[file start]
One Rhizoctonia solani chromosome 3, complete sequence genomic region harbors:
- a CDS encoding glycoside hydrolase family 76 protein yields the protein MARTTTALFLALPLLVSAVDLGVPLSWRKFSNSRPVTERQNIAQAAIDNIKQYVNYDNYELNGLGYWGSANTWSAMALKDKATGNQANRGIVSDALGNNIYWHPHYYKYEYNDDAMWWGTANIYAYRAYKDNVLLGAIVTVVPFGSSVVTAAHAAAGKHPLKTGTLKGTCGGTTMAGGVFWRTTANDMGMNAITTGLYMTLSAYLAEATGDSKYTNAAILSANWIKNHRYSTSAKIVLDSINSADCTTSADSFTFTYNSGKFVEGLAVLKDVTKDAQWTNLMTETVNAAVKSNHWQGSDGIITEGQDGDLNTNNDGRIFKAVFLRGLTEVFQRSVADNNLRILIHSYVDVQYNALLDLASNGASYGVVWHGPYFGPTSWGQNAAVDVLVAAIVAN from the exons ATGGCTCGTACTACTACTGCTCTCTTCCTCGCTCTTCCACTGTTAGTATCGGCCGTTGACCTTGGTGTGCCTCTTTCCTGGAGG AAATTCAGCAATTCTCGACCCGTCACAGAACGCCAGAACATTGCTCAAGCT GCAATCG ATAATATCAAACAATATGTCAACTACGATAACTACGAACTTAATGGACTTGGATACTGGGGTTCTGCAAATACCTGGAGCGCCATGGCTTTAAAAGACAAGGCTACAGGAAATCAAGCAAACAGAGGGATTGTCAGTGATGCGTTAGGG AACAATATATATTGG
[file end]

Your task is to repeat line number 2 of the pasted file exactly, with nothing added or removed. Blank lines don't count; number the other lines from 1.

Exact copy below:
- a CDS encoding glycoside hydrolase family 76 protein yields the protein MARTTTALFLALPLLVSAVDLGVPLSWRKFSNSRPVTERQNIAQAAIDNIKQYVNYDNYELNGLGYWGSANTWSAMALKDKATGNQANRGIVSDALGNNIYWHPHYYKYEYNDDAMWWGTANIYAYRAYKDNVLLGAIVTVVPFGSSVVTAAHAAAGKHPLKTGTLKGTCGGTTMAGGVFWRTTANDMGMNAITTGLYMTLSAYLAEATGDSKYTNAAILSANWIKNHRYSTSAKIVLDSINSADCTTSADSFTFTYNSGKFVEGLAVLKDVTKDAQWTNLMTETVNAAVKSNHWQGSDGIITEGQDGDLNTNNDGRIFKAVFLRGLTEVFQRSVADNNLRILIHSYVDVQYNALLDLASNGASYGVVWHGPYFGPTSWGQNAAVDVLVAAIVAN from the exons ATGGCTCGTACTACTACTGCTCTCTTCCTCGCTCTTCCACTGTTAGTATCGGCCGTTGACCTTGGTGTGCCTCTTTCCTGGAGG AAATTCAGCAATTCTCGACCCGTCACAGAACGCCAGAACATTGCTCAAGCT GCAATCG ATAATATCAAACAATATGTCAACTACGATAACTACGAACTTAATGGACTTGGATACTGGGGTTCTGCAAATACCTGGAGCGCCATGGCTTTAAAAGACAAGGCTACAGGAAATCAAGCAAACAGAGGGATTGTCAGTGATGCGTTAGGG AACAATATATATTGG